Location, location, location. Everybody knows that the right location is the main success driver for retail businesses. But what does “right” mean? How do you choose the best place for your business? And what if you’re looking to expand your already good network of branches?
When it comes to location assessment, even the most state-of-the-art retail businesses still rely on methods prone to subjective biases and errors. This has to change. And it can change, with the help of science. Retail businesses can now take the wheel when it comes to predicting the visitor number and even the turnover of potential new branch locations.
Gravitational Models for Retail
Already in the 1960s, business and marketing professor David Huff developed a mathematical model aimed at identifying the trading area surrounding a retail location, potentially freeing companies from conducting extensive surveys or field studies. He borrowed the main idea from Newton’s law of gravitation: the attraction between two bodies is proportional to their masses and inversely proportional to the squared distance between them. By treating retail locations as bodies with mass attracting customers, the law of gravitation can be effectively applied to the realm of branch network planning.
But why do we think it is worth taking a look at this decades-old idea again? While it never fell completely out of fashion, it didn’t experience a real breakthrough either. Today’s achievements in the science-driven discipline of location intelligence and the modern computational power allow for an effortless and effective application of the Gravitational Model that was unthinkable previously. For retail companies, new insights are becoming available at the push of a button, without having to consult geographers or releasing large budgets.
Geospatial Insights Made Easy
How does it work in practical terms? Well, it all starts with travel time calculations, because this provides a measure of the distance between a branch location and its potential customers. What’s even more interesting is that you can apply the Gravitational Model to your own branch network, effectively addressing cannibalization effects and your competitor’s network. The results display an objective representation of catchment areas with visiting probabilities for both entities:
Putting yourself in the shoes of Carrefour Express in Paris: Which residents are most likely to visit your stores as opposed to one of your competitors like Monoprix? Gravitational Models deliver fast answers in real-time.
It goes without saying that there is more to a consumer’s decision than the time it’ll take them to get to a store. People will travel further to reach their favorite shop, a certain product, or a larger shopping area. This is where attractiveness comes into the equation (for Newton, that is the mass of the celestial body). Attractiveness summarizes all store factors that appeal to customers, such as size, available parking, product range, or prices. Importantly, this number can be defined in different ways according to individual business cases.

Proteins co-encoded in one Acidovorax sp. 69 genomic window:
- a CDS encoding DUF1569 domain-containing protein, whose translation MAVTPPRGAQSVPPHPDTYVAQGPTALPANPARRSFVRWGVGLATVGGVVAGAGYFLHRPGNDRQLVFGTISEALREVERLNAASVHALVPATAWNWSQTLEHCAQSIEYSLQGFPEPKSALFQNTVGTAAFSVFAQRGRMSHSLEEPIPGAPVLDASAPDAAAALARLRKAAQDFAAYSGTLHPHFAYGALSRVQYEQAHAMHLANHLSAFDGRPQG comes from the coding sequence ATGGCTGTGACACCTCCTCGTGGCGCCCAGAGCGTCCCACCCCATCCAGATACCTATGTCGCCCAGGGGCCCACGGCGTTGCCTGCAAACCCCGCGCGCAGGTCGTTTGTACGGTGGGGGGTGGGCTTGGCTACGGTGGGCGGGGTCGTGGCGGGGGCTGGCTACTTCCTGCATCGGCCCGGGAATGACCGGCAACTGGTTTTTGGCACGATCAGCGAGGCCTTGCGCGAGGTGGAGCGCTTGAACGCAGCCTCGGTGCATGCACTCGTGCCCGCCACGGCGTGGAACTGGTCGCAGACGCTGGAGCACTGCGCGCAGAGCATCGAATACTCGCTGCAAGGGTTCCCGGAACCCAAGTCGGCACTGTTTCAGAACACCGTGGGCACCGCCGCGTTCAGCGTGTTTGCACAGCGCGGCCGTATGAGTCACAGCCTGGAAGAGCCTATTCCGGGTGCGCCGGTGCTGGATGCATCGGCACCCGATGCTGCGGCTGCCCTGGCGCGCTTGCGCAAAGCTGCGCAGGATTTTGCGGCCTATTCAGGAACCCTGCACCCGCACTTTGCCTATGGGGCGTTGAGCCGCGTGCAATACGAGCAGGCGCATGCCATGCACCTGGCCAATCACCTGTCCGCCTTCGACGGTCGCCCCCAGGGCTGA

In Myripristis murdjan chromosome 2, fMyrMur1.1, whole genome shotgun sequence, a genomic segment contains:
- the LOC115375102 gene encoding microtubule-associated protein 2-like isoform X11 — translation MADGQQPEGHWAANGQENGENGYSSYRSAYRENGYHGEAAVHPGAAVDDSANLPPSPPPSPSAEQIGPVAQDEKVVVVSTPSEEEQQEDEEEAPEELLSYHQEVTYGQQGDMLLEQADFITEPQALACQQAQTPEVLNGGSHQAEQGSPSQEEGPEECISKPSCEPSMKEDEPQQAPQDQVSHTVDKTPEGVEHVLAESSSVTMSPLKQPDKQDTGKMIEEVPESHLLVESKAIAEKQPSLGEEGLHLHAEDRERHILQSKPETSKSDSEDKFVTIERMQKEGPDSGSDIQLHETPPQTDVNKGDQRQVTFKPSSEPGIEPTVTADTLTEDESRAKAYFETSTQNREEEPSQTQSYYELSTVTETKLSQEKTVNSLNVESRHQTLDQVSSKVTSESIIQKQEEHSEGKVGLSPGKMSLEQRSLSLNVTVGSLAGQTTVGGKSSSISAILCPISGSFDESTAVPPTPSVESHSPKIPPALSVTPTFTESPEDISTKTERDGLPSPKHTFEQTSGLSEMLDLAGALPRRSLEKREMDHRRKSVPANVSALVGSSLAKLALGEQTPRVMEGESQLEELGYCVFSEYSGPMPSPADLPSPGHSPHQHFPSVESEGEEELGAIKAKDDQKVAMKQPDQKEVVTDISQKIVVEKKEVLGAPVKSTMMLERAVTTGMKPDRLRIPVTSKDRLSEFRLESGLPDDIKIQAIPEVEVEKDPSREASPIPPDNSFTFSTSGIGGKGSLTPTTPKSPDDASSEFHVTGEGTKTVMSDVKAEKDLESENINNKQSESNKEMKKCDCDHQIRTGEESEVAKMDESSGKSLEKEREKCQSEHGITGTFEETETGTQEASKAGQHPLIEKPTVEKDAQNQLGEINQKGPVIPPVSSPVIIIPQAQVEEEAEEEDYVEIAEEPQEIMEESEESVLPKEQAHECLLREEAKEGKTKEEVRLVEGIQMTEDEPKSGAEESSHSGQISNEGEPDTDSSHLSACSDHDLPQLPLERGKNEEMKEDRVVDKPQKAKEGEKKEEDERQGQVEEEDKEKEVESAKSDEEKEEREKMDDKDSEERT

No prediction is possible without the right numbers – just think of a great catchment in areas with low population density. The Gravitational Model only truly unfolds its full value when adding the right statistics to it. If you combine visiting probability with socioeconomic data, you get the power to predict key performance indicators like visitor numbers and turnover in an instant:
When combining statistical data with the output of the Gravitational Model, retail companies can instantly make clear predictions on the number of visitors they can expect. The travel default here is set to 15 minutes by foot.
From these basic steps, the application of the Gravitational Model can and must be fine-tuned in accordance with the individual business strategy. Retail companies with already existing branch networks can leverage their proprietary data on sales, transaction and customer numbers to test the first predictions of the Gravitational Model against real numbers. This allows for the optimization of multiplicative coefficients and exponents in its formula, resulting in the most realistic outputs for potential new locations.
Likewise, the sharper the image of one’s own target group, the more accurately statistical data can be leveraged, and the more efficiently transport and attractiveness variables can be determined. It makes a significant difference if your customers are teenagers traveling mostly by public transport looking for cheap groceries or seniors with cars and a demand for luxury goods. Once this framework fits, Gravitational Models will most likely be one of the tools of your choice when planning a new branch location.
Fascinating, isn’t it? If you’re interested in learning more about Gravitational Models for retail businesses, you can download our free Whitepaper. It’s where you can find a much more detailed description of the science behind these models and also see them in action in another real-life example.